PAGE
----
MEXICO CITY -- Catholic faithful flocked to the streets of Mexico City to greet Pope Francis on Friday after the pontiff held a historic meeting with the head of the Russian Orthodox Church.
President Enrique Pena Nieto welcomed Francis at the airport while crowds lined the streets, preparing to hold up their phones to light the way for the popemobile across the mega-capital of the world's second largest Catholic country.
Pope Francis (center) waves next to Mexican President Enrique Pena Nieto (right) and First Lady Angelica Rivera (left) upon his arrival at Benito Juarez international airport in Mexico City on Friday (local time). (AFP Photo)
"Francis, brother of the Mexican people!" people chanted outside the airport, while a mariachi band played as the plane landed.
But before beginning a five-day trip that will take him across Mexico's violence-torn regions, Francis stopped in Cuba to mend a 1,000-year-old Christian rift with Russian Patriarch Kirill.
"For nearly one thousand years, Catholics and Orthodox have been deprived of communion in the Eucharist," they said in a joint declaration signed after they hugged and kissed at Havana's airport.
"We are pained by the loss of unity, the outcome of human weakness and of sin."
It was the first meeting between the heads of the Eastern and Western churches since the great schism of 1054 when the churches split apart, with the Eastern church rejecting the authority of Rome.
"Mindful of the permanence of many obstacles, it is our hope that our meeting may contribute to the re-establishment of this unity willed by God,"
the church leaders said.
Their meeting was driven by rising violence in recent years in the Middle East, where Christian communities have suffered violence at the hands of extremists.
"We call upon the international community to act urgently in order to prevent the further expulsion of Christians from the Middle East," they said.
- 'At last we meet' -
Between them, they are the spiritual leaders of more than 1.3 billion Christians.
"At last we meet. We are brothers," said the 79-year-old pope, in white robes and a skullcap, as he met the white-bearded Orthodox leader, 69, in black robes and a white headdress. "Clearly, this meeting is God's will."
The meeting on neutral ground -- hosted by the communist, atheist Cuban leadership of Raul Castro -- was decades in the planning, with the final obstacles swept away by the pope's determination and global politics.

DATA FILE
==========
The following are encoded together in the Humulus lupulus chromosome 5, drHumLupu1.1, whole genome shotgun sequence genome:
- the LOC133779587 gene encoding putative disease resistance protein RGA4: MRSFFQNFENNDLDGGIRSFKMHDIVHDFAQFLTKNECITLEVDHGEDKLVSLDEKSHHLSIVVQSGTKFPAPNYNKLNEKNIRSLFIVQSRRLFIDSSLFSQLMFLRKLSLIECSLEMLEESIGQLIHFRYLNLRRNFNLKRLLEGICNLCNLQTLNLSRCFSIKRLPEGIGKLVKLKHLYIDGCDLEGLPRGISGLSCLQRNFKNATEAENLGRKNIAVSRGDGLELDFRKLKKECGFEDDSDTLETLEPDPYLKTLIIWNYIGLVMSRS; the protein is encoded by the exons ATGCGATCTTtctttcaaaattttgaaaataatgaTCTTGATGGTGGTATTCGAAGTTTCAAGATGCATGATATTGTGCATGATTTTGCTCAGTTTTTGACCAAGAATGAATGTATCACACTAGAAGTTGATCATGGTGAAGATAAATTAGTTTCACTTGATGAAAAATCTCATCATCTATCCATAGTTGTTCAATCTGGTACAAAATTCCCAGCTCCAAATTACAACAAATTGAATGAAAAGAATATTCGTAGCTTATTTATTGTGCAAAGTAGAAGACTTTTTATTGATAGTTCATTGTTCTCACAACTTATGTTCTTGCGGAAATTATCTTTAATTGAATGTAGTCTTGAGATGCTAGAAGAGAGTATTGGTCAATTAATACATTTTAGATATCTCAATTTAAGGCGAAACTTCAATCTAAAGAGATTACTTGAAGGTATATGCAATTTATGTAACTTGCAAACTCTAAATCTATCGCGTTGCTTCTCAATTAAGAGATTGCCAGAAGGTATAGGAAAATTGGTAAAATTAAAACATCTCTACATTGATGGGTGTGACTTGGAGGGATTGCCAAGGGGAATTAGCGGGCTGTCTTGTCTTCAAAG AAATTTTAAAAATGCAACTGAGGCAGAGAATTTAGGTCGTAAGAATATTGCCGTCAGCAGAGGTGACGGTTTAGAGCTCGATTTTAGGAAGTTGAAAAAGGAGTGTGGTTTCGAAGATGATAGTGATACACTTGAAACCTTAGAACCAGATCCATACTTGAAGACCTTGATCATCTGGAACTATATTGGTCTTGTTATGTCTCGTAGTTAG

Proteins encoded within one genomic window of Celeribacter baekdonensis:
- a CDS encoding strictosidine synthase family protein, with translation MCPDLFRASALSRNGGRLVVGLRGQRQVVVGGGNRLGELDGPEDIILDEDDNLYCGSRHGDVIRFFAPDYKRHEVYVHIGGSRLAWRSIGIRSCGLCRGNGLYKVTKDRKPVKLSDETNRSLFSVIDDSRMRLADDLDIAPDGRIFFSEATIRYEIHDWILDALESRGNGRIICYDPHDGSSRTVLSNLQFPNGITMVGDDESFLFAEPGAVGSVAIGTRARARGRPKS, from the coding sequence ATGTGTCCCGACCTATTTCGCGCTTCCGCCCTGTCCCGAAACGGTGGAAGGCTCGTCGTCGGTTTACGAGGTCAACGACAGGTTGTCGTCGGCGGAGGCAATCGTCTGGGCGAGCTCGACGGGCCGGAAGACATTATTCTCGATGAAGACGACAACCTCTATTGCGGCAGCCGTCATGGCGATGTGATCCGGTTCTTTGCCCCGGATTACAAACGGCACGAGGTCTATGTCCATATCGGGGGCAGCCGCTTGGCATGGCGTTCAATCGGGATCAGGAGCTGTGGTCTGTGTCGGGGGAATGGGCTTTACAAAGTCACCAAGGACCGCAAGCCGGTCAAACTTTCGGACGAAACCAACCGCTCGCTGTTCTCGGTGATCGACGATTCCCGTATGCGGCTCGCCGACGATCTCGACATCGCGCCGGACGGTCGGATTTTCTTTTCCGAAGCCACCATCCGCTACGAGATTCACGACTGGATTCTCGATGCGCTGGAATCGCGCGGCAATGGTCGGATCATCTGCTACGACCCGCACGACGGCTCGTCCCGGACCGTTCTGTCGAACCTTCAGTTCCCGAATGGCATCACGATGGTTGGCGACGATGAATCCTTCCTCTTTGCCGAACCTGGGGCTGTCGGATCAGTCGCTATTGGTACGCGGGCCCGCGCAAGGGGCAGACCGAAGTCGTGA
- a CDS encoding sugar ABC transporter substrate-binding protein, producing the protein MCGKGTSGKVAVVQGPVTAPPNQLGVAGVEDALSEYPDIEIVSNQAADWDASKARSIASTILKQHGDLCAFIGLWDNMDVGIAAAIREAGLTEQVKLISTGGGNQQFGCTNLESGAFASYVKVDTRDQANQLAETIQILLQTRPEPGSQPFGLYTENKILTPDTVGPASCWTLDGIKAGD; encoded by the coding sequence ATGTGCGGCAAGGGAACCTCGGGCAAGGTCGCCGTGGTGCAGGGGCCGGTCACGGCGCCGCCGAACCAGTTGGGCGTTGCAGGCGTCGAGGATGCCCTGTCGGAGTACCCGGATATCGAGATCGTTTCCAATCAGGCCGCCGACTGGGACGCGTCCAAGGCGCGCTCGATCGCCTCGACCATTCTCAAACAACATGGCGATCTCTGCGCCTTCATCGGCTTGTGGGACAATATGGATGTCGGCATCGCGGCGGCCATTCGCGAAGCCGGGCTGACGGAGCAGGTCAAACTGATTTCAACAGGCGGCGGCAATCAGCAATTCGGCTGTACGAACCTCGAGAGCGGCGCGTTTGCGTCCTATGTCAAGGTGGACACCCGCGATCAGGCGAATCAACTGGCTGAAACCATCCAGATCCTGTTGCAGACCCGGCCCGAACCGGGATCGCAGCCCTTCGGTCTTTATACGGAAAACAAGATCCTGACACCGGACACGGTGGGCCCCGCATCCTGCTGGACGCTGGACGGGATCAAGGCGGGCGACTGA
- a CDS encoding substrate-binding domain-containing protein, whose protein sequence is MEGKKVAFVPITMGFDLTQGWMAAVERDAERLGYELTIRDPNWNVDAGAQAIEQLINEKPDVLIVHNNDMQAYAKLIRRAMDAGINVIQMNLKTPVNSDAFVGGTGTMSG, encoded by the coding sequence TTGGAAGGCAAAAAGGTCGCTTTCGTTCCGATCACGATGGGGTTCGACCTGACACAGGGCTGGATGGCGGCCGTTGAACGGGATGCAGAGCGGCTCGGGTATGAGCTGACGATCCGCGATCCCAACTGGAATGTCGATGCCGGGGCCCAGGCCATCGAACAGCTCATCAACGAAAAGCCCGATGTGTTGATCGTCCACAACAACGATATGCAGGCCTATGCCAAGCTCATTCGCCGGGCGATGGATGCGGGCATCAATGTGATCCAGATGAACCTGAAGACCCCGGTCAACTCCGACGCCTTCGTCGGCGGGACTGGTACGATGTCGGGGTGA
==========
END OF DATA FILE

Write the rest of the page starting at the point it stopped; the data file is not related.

But he also framed the encounter in a broader context of engaging Russia, saying Moscow could be an important partner for peace in the world.
Francis has twice received Russia's President Vladimir Putin at the Vatican. The Russian leader has clashed with other powers recently over the conflicts in Syria and Ukraine.
The Orthodox Church's refusal to accept the primacy of the Roman pontiff has long been the primary barrier to a rapprochement between the Roman Catholic and Orthodox churches.
- Troubled Mexico -
The pope's layover in Havana overshadowed the start of a trip that will highlight many of Mexico's ills, from drug cartel violence to the plight of migrants from Central America risking their lives to reach the United States.
Jubilant crowds lined the streets see the pontiff across the metropolis of
20 million people, waving the yellow and white flag of the Vatican or images of the pope.
"Hopefully, his visit and prayers will help Mexico because things are bad and violent," said Ana Gonzalez, a 49-year-old housewife who waited with her teenage son for the popemobile to pass by.
On the eve of his arrival, a prison brawl between rival factions of the Zetas drug cartel left 49 inmates dead in northern Mexico, underscoring the control gangs have over penitentiaries nationwide.
Francis is due to meet inmates at another notorious prison on Wednesday in Ciudad Juarez, a city bordering Texas that was once known as the world's murder capital.
The pope will spend Friday night at the Vatican ambassador's residence before meeting with Pena Nieto at the National Palace on Saturday.
While three popes have visited the country, he will be the first to be hosted at the ornate palace, 24 years after the Vatican and Mexico restored diplomatic ties.
Later that day, he will make a pilgrimage to the Basilica of Our Lady of Guadalupe, a major Catholic shrine dedicated to a dark-skinned Virgin Mary who appeared before indigenous peasant Juan Diego in 1531.
The pope will wade on Sunday into the crime-riddle suburb of Ecatepec for a massive outdoor mass in a city marred by a spate of murders of women.
He then heads on Monday to the impoverished, indigenous southern state of Chiapas.
On Tuesday, he goes to Morelia, the capital of Michoacan, a western state where farmers formed vigilante forces to combat the cult-like Knights Templar drug cartel.
His trip ends on Wednesday with a massive cross-border mass in Ciudad Juarez, where hundreds of thousands of people will flock from both sides of the border to hear him speak about migration. (AFP)